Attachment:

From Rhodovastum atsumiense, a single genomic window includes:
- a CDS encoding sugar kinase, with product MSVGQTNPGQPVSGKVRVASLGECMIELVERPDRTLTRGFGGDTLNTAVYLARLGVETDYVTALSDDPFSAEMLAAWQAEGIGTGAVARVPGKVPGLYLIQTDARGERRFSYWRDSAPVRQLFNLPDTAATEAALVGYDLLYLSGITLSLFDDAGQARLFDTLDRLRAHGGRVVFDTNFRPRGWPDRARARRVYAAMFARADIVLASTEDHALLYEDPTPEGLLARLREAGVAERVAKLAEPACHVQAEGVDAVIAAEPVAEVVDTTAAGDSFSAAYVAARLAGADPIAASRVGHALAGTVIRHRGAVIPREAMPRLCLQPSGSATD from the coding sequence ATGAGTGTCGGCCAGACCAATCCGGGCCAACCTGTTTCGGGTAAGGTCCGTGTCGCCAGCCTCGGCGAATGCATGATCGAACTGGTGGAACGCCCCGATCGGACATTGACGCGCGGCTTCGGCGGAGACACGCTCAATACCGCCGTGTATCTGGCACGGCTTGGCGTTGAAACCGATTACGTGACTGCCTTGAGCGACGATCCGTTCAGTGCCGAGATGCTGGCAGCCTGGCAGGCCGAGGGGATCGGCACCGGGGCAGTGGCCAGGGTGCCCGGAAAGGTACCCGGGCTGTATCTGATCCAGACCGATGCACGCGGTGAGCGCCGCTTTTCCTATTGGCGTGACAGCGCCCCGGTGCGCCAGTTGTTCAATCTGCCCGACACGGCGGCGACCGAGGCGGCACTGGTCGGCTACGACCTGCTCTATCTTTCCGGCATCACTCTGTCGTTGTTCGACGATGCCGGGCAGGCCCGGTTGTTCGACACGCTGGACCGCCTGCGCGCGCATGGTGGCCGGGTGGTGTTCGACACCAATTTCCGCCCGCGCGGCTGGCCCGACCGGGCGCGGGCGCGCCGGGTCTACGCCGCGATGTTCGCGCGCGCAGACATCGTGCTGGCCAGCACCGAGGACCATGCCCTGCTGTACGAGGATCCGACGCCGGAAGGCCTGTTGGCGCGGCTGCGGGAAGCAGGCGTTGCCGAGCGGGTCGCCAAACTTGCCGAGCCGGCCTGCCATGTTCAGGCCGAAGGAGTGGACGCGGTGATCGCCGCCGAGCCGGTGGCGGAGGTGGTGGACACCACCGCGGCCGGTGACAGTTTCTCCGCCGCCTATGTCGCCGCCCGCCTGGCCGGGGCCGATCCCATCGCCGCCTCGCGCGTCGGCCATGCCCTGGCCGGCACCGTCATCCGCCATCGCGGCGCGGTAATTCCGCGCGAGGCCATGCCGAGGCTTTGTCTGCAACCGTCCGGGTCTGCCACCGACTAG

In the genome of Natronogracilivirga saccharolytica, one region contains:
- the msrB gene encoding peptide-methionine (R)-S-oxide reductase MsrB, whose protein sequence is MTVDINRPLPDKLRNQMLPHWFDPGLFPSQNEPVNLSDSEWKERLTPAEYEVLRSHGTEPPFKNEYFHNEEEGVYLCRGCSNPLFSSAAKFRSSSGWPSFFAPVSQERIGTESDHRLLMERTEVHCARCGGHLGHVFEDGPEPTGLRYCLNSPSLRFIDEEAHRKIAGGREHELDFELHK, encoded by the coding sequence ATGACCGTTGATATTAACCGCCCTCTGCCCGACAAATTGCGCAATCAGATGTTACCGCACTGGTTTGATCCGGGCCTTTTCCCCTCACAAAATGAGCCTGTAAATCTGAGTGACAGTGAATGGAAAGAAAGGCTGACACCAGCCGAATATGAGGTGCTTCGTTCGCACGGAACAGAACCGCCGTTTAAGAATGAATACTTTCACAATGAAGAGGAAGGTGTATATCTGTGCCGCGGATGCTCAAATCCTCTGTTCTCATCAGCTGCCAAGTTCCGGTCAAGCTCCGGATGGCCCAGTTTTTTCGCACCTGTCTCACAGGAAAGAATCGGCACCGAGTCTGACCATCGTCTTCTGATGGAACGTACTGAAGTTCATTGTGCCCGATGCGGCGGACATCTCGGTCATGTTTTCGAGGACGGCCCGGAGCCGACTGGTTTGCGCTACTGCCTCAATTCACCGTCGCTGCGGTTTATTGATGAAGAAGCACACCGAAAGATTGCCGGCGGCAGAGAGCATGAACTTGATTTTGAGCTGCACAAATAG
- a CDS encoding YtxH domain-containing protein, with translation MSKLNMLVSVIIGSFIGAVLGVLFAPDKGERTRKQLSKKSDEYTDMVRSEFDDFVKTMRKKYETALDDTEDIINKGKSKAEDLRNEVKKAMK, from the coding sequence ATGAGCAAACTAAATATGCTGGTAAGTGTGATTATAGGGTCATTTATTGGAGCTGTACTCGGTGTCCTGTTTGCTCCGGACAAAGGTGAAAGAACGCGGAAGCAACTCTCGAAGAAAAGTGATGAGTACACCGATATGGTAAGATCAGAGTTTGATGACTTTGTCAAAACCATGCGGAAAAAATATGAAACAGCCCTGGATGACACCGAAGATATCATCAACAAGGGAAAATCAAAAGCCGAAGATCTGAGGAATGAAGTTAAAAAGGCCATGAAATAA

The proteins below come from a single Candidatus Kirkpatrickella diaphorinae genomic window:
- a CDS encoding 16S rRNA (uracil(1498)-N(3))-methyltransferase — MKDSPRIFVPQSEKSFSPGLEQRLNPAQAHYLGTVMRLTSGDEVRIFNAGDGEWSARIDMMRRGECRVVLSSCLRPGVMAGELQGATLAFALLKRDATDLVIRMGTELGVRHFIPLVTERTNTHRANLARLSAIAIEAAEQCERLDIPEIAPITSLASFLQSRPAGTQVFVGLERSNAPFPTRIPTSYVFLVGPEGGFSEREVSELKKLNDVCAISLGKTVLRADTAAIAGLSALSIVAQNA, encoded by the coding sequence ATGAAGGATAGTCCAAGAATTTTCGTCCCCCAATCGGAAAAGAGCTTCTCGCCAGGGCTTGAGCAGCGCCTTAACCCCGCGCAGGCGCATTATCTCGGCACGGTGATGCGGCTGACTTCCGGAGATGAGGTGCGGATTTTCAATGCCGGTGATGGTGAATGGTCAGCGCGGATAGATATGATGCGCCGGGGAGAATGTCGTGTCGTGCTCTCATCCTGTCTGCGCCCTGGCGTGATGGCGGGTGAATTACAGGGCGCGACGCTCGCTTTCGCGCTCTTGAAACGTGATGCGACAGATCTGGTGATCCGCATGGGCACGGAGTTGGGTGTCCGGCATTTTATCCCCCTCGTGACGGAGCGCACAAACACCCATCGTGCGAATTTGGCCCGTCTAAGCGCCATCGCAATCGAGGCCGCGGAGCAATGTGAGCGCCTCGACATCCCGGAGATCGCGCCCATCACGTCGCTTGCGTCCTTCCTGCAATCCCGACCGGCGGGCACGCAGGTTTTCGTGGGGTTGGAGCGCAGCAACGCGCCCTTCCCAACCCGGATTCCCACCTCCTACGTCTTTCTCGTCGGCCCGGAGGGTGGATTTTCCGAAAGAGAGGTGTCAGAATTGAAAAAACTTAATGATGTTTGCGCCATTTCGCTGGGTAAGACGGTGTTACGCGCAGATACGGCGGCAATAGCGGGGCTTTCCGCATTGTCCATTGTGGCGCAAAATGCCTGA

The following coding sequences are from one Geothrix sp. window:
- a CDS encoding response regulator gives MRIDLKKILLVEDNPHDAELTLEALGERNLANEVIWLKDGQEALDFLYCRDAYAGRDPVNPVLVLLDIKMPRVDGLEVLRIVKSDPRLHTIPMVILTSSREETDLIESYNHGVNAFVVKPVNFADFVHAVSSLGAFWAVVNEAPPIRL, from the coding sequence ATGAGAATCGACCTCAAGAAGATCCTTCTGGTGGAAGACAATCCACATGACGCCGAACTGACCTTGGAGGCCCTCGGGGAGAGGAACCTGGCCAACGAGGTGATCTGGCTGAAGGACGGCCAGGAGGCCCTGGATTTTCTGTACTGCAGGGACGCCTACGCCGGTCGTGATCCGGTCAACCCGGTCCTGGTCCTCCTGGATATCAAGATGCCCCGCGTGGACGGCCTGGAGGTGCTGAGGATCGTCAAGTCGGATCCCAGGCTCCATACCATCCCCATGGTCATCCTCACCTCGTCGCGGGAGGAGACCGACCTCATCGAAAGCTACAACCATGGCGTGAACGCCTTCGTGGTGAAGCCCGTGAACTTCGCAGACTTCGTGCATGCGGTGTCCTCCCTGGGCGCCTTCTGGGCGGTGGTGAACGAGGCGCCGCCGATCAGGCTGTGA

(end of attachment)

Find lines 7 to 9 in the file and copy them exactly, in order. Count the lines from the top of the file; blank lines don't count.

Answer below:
- a CDS encoding 16S rRNA (uracil(1498)-N(3))-methyltransferase — MKDSPRIFVPQSEKSFSPGLEQRLNPAQAHYLGTVMRLTSGDEVRIFNAGDGEWSARIDMMRRGECRVVLSSCLRPGVMAGELQGATLAFALLKRDATDLVIRMGTELGVRHFIPLVTERTNTHRANLARLSAIAIEAAEQCERLDIPEIAPITSLASFLQSRPAGTQVFVGLERSNAPFPTRIPTSYVFLVGPEGGFSEREVSELKKLNDVCAISLGKTVLRADTAAIAGLSALSIVAQNA, encoded by the coding sequence ATGAAGGATAGTCCAAGAATTTTCGTCCCCCAATCGGAAAAGAGCTTCTCGCCAGGGCTTGAGCAGCGCCTTAACCCCGCGCAGGCGCATTATCTCGGCACGGTGATGCGGCTGACTTCCGGAGATGAGGTGCGGATTTTCAATGCCGGTGATGGTGAATGGTCAGCGCGGATAGATATGATGCGCCGGGGAGAATGTCGTGTCGTGCTCTCATCCTGTCTGCGCCCTGGCGTGATGGCGGGTGAATTACAGGGCGCGACGCTCGCTTTCGCGCTCTTGAAACGTGATGCGACAGATCTGGTGATCCGCATGGGCACGGAGTTGGGTGTCCGGCATTTTATCCCCCTCGTGACGGAGCGCACAAACACCCATCGTGCGAATTTGGCCCGTCTAAGCGCCATCGCAATCGAGGCCGCGGAGCAATGTGAGCGCCTCGACATCCCGGAGATCGCGCCCATCACGTCGCTTGCGTCCTTCCTGCAATCCCGACCGGCGGGCACGCAGGTTTTCGTGGGGTTGGAGCGCAGCAACGCGCCCTTCCCAACCCGGATTCCCACCTCCTACGTCTTTCTCGTCGGCCCGGAGGGTGGATTTTCCGAAAGAGAGGTGTCAGAATTGAAAAAACTTAATGATGTTTGCGCCATTTCGCTGGGTAAGACGGTGTTACGCGCAGATACGGCGGCAATAGCGGGGCTTTCCGCATTGTCCATTGTGGCGCAAAATGCCTGA

The following coding sequences are from one Geothrix sp. window:
- a CDS encoding response regulator gives MRIDLKKILLVEDNPHDAELTLEALGERNLANEVIWLKDGQEALDFLYCRDAYAGRDPVNPVLVLLDIKMPRVDGLEVLRIVKSDPRLHTIPMVILTSSREETDLIESYNHGVNAFVVKPVNFADFVHAVSSLGAFWAVVNEAPPIRL, from the coding sequence ATGAGAATCGACCTCAAGAAGATCCTTCTGGTGGAAGACAATCCACATGACGCCGAACTGACCTTGGAGGCCCTCGGGGAGAGGAACCTGGCCAACGAGGTGATCTGGCTGAAGGACGGCCAGGAGGCCCTGGATTTTCTGTACTGCAGGGACGCCTACGCCGGTCGTGATCCGGTCAACCCGGTCCTGGTCCTCCTGGATATCAAGATGCCCCGCGTGGACGGCCTGGAGGTGCTGAGGATCGTCAAGTCGGATCCCAGGCTCCATACCATCCCCATGGTCATCCTCACCTCGTCGCGGGAGGAGACCGACCTCATCGAAAGCTACAACCATGGCGTGAACGCCTTCGTGGTGAAGCCCGTGAACTTCGCAGACTTCGTGCATGCGGTGTCCTCCCTGGGCGCCTTCTGGGCGGTGGTGAACGAGGCGCCGCCGATCAGGCTGTGA